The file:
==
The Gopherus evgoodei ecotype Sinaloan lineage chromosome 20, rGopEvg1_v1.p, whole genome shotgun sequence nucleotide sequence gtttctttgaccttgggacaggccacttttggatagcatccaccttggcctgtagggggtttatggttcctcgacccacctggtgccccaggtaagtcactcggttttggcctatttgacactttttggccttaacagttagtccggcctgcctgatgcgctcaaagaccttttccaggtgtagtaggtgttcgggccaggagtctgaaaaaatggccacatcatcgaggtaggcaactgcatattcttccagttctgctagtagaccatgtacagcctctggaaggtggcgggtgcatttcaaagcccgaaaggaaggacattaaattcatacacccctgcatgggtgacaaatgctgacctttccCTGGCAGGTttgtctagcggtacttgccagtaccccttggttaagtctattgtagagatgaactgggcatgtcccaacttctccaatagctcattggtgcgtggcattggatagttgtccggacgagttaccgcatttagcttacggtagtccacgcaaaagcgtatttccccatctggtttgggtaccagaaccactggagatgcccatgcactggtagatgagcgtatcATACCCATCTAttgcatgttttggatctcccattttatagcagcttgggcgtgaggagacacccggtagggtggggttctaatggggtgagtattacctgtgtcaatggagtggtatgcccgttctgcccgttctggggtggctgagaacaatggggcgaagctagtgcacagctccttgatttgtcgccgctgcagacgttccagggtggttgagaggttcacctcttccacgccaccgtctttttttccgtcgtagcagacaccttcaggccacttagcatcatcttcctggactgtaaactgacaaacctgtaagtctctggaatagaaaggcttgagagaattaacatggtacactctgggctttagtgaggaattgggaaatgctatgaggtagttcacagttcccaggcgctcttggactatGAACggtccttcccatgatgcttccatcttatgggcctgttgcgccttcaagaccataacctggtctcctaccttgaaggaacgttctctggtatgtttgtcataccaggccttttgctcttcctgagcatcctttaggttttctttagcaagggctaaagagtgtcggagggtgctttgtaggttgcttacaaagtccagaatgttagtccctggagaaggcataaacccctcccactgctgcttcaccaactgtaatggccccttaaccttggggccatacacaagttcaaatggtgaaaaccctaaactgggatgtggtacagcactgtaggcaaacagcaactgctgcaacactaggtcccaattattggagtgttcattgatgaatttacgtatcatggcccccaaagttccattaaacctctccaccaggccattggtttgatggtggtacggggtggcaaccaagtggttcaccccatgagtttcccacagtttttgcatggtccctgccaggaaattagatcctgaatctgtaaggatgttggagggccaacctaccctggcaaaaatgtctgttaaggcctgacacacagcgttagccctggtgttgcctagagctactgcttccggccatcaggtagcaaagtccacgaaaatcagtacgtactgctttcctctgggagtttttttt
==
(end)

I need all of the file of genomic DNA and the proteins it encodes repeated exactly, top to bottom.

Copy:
The Gopherus evgoodei ecotype Sinaloan lineage chromosome 20, rGopEvg1_v1.p, whole genome shotgun sequence nucleotide sequence gtttctttgaccttgggacaggccacttttggatagcatccaccttggcctgtagggggtttatggttcctcgacccacctggtgccccaggtaagtcactcggttttggcctatttgacactttttggccttaacagttagtccggcctgcctgatgcgctcaaagaccttttccaggtgtagtaggtgttcgggccaggagtctgaaaaaatggccacatcatcgaggtaggcaactgcatattcttccagttctgctagtagaccatgtacagcctctggaaggtggcgggtgcatttcaaagcccgaaaggaaggacattaaattcatacacccctgcatgggtgacaaatgctgacctttccCTGGCAGGTttgtctagcggtacttgccagtaccccttggttaagtctattgtagagatgaactgggcatgtcccaacttctccaatagctcattggtgcgtggcattggatagttgtccggacgagttaccgcatttagcttacggtagtccacgcaaaagcgtatttccccatctggtttgggtaccagaaccactggagatgcccatgcactggtagatgagcgtatcATACCCATCTAttgcatgttttggatctcccattttatagcagcttgggcgtgaggagacacccggtagggtggggttctaatggggtgagtattacctgtgtcaatggagtggtatgcccgttctgcccgttctggggtggctgagaacaatggggcgaagctagtgcacagctccttgatttgtcgccgctgcagacgttccagggtggttgagaggttcacctcttccacgccaccgtctttttttccgtcgtagcagacaccttcaggccacttagcatcatcttcctggactgtaaactgacaaacctgtaagtctctggaatagaaaggcttgagagaattaacatggtacactctgggctttagtgaggaattgggaaatgctatgaggtagttcacagttcccaggcgctcttggactatGAACggtccttcccatgatgcttccatcttatgggcctgttgcgccttcaagaccataacctggtctcctaccttgaaggaacgttctctggtatgtttgtcataccaggccttttgctcttcctgagcatcctttaggttttctttagcaagggctaaagagtgtcggagggtgctttgtaggttgcttacaaagtccagaatgttagtccctggagaaggcataaacccctcccactgctgcttcaccaactgtaatggccccttaaccttggggccatacacaagttcaaatggtgaaaaccctaaactgggatgtggtacagcactgtaggcaaacagcaactgctgcaacactaggtcccaattattggagtgttcattgatgaatttacgtatcatggcccccaaagttccattaaacctctccaccaggccattggtttgatggtggtacggggtggcaaccaagtggttcaccccatgagtttcccacagtttttgcatggtccctgccaggaaattagatcctgaatctgtaaggatgttggagggccaacctaccctggcaaaaatgtctgttaaggcctgacacacagcgttagccctggtgttgcctagagctactgcttccggccatcaggtagcaaagtccacgaaaatcagtacgtactgctttcctctgggagtttttttt